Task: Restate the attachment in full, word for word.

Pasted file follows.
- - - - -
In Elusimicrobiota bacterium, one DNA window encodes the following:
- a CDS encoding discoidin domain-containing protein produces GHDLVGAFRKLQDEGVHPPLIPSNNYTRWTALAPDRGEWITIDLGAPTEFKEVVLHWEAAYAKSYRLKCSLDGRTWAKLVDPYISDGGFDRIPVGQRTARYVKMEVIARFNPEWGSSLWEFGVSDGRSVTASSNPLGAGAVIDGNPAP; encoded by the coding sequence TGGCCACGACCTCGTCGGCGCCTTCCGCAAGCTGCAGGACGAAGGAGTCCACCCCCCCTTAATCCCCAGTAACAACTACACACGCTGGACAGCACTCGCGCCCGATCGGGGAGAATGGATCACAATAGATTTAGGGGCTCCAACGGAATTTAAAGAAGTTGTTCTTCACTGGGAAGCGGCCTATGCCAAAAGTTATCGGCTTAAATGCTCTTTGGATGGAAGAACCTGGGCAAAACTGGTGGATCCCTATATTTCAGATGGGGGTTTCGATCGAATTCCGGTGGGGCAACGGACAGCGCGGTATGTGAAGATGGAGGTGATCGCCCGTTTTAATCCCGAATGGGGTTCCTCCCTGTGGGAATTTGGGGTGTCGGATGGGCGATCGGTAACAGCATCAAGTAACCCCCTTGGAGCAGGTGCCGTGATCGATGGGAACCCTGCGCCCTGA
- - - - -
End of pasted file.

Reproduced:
In Elusimicrobiota bacterium, one DNA window encodes the following:
- a CDS encoding discoidin domain-containing protein produces GHDLVGAFRKLQDEGVHPPLIPSNNYTRWTALAPDRGEWITIDLGAPTEFKEVVLHWEAAYAKSYRLKCSLDGRTWAKLVDPYISDGGFDRIPVGQRTARYVKMEVIARFNPEWGSSLWEFGVSDGRSVTASSNPLGAGAVIDGNPAP; encoded by the coding sequence TGGCCACGACCTCGTCGGCGCCTTCCGCAAGCTGCAGGACGAAGGAGTCCACCCCCCCTTAATCCCCAGTAACAACTACACACGCTGGACAGCACTCGCGCCCGATCGGGGAGAATGGATCACAATAGATTTAGGGGCTCCAACGGAATTTAAAGAAGTTGTTCTTCACTGGGAAGCGGCCTATGCCAAAAGTTATCGGCTTAAATGCTCTTTGGATGGAAGAACCTGGGCAAAACTGGTGGATCCCTATATTTCAGATGGGGGTTTCGATCGAATTCCGGTGGGGCAACGGACAGCGCGGTATGTGAAGATGGAGGTGATCGCCCGTTTTAATCCCGAATGGGGTTCCTCCCTGTGGGAATTTGGGGTGTCGGATGGGCGATCGGTAACAGCATCAAGTAACCCCCTTGGAGCAGGTGCCGTGATCGATGGGAACCCTGCGCCCTGA